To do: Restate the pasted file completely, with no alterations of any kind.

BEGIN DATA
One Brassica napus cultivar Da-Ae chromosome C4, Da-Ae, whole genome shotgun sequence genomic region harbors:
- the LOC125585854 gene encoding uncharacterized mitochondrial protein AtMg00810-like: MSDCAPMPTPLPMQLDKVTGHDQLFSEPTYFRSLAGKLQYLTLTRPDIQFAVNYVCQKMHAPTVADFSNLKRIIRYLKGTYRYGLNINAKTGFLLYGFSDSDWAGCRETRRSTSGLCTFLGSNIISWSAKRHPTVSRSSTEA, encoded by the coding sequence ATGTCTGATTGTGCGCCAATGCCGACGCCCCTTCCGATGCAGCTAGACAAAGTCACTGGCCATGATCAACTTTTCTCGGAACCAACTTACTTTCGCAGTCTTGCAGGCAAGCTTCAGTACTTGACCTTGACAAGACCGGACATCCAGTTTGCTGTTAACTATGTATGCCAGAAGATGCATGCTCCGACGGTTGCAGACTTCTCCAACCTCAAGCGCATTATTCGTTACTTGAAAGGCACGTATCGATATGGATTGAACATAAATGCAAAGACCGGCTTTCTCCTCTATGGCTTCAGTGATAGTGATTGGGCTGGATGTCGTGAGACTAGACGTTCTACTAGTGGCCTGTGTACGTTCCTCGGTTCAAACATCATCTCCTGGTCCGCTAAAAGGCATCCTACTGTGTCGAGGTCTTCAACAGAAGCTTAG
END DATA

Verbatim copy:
One Brassica napus cultivar Da-Ae chromosome C4, Da-Ae, whole genome shotgun sequence genomic region harbors:
- the LOC125585854 gene encoding uncharacterized mitochondrial protein AtMg00810-like: MSDCAPMPTPLPMQLDKVTGHDQLFSEPTYFRSLAGKLQYLTLTRPDIQFAVNYVCQKMHAPTVADFSNLKRIIRYLKGTYRYGLNINAKTGFLLYGFSDSDWAGCRETRRSTSGLCTFLGSNIISWSAKRHPTVSRSSTEA, encoded by the coding sequence ATGTCTGATTGTGCGCCAATGCCGACGCCCCTTCCGATGCAGCTAGACAAAGTCACTGGCCATGATCAACTTTTCTCGGAACCAACTTACTTTCGCAGTCTTGCAGGCAAGCTTCAGTACTTGACCTTGACAAGACCGGACATCCAGTTTGCTGTTAACTATGTATGCCAGAAGATGCATGCTCCGACGGTTGCAGACTTCTCCAACCTCAAGCGCATTATTCGTTACTTGAAAGGCACGTATCGATATGGATTGAACATAAATGCAAAGACCGGCTTTCTCCTCTATGGCTTCAGTGATAGTGATTGGGCTGGATGTCGTGAGACTAGACGTTCTACTAGTGGCCTGTGTACGTTCCTCGGTTCAAACATCATCTCCTGGTCCGCTAAAAGGCATCCTACTGTGTCGAGGTCTTCAACAGAAGCTTAG